Republican presidential front-runner Donald Trump won’t be visiting Jerusalem’s Temple Mount anytime soon.
Trump announced Thursday that he was cancelling a planned trip to Israel later this month. The day before, Israeli Prime Minister Benjamin Netanyahu released a terse statement rejecting Trump’s proposal to suspend Muslim travel and immigration to the US.
The most fraught aspect of Trump’s proposed visit was his reported plan to visit the Temple Mount in Jerusalem, the holiest place in Judaism and the third-holiest in Islam. The site of Jewish ritual sacrifices and two Jewish Temples nearly 2,000 years ago is also where Muslims believe that the Prophet Muhammad ascended to heaven during the Night Journey described in the Quran. For more than 1,300 years, it’s been home to the Dome of the Rock and the Al-Aqsa Mosque.
The site is still a flash point, and Neri Zilber, a journalist and adjunct fellow at the Washington Institute for Near East Policy, warned that a Trump visit could “stoke tensions” and “lead to sporadic unrest” in and around Jerusalem’s Old City.
Trump might not be visiting the Temple Mount, but there are plenty of other places that are even more disputed. These locations might not have the world-spanning emotional or spiritual of the Temple Mount, but the conflicts over them have proven to be far deadlier.
If Trump still wants to project strength and prove his willingness to leap into the world’s trouble spots, here are three places he could visit.
Badme, Eritrea/Ethiopia. The world’s last large-scale major conventional war between two uniformed national militaries was fought between Eritrea and Ethiopia from 1998 to 2000, a conflict which killed between 70,000 and 120,000 people. The war — which was technically the result of a number of unresolved political, economic, and territorial issues stemming from Eritrea’s 1992 independence from Ethiopia, but was actually more of a fratricidal conflict over lingering questions of each state’s legitimacy in relation to the other — ended in a stalemate that continues to this day.
Badme’s the reason why. The proximate cause of the still technically ongoing war was an escalation triggered by an outbreak of violence outside of the town in May of 1998. Today, Ethiopia militarily occupies the village of 1,500 people, despite the Eritrea-Ethiopia Boundary Commission’s finding that the village belongs to Eritrea.
Badme is of only vague strategic value for Ethiopia, and its continued occupation is difficult to explain on political terms alone.
Whatever the reason for its persistence, the Ethiopia-Eritrea conflict has been a festering wound for over a decade. Each country has been accused to attempting to destabilize the other over the course of a now 15-year cold war, and in 2009 Eritrea was placed under UN sanctions over its alleged support of al Shabaab jihadists fighting the Ethiopian military in Somalia.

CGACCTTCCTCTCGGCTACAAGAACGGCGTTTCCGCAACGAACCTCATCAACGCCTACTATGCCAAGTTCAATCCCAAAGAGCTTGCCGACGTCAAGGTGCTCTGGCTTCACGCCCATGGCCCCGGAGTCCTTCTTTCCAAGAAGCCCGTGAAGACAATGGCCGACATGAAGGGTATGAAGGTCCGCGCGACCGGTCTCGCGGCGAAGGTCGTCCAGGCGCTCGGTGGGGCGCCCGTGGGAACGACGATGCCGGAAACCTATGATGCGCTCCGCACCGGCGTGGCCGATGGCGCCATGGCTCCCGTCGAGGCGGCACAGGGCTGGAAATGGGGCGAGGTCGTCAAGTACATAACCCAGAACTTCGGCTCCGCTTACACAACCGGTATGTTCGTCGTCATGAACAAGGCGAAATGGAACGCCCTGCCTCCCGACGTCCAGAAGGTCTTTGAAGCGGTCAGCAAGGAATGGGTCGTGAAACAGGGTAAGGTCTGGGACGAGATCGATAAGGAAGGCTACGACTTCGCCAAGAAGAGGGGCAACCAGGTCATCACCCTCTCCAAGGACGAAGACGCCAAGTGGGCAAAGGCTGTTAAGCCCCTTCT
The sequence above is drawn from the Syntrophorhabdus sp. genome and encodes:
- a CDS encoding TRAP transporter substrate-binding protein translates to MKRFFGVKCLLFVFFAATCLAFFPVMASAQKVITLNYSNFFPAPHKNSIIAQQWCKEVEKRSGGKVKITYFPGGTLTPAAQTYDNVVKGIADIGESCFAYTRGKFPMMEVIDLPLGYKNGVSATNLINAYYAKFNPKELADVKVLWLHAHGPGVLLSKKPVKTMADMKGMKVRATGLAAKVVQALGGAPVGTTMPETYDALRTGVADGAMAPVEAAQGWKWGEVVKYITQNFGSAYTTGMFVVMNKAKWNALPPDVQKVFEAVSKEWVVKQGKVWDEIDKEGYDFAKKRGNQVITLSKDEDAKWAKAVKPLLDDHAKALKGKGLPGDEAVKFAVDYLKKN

A Trump visit to Badme probably wouldn’t solve anything. But if he wanted to visit the world’s most controversial piece of real estate, this might be it.
The Ram Jammabhoomi, Ayodhya, India. On December 6, 1992, a mob destroyed the over 300-year old Babri Masjid mosque in Ayodhya, in northeastern India. The mosque was believed to occupy the site of the birthplace of the Hindu god Rama as well as a previous Hindu temple, and had been the cause of occasional inter-communal tensions for the previous 150 years.
The mosque’s destruction is now considered one of the defining moments in modern Indian history, and set off a chain reaction of violence in which over 2,000 people were killed. Today, the mosque has been replaced by a Hindu temple, even though the question of the site’s status has been adjudicated in Indian courts for the better part of the past two decades.
Visiting the shrine might unsettle India’s 138 million Muslims. But it would also deepen Trump’s growing anti-Muslim reputation, something he might actually welcome at this point in his campaign.
Stepanakert, capital of Ngarno-Karabakh, which is technically Azerbaijan. Over 30,000 people were killed in the 1988-1994 Ngarano-Karabakh war, which began when ethnic Armenian secessionists attempted to break away from the Soviet republic and then independent state of Azerbaijan. The war ended with Azerbaijan losing control of the region, and Ngarno-Karabakh becoming an unrecognised independent republic. Although Armenia doesn’t recognise Ngarno-Karabakh’s independence, it is the only country that borders the territory, and control over the self-declared country is maintained with the help of the Armenian military.
The conflict has ramifications throughout northeastern Europe, and is one of the reasons for the continued closure of the Turkish-Armenian border. The region, which accounts for some one-fifth of Azerbaijan’s internationally recognised territory, remains on a hair-trigger: Dozens of people have been killed in fighting along the territory’s border with Azerbaijan in 2015, the most since the end of the war over 20 years earlier.
A Trump visit to the republic’s capital of Stepanakert is unlikely to hasten a peaceful resolution of the conflict, and might be read as an endorsement of a country whose existence nearly the entire world opposes. But Trump’s appeal derives partly from his rejection of many of the accepted norms of American politics. A defiant visit to Stepanakert would bolster Trump’s reputation for going his own way — regardless of what the prevailing standards of US politics or international diplomacy would seem to dictate.
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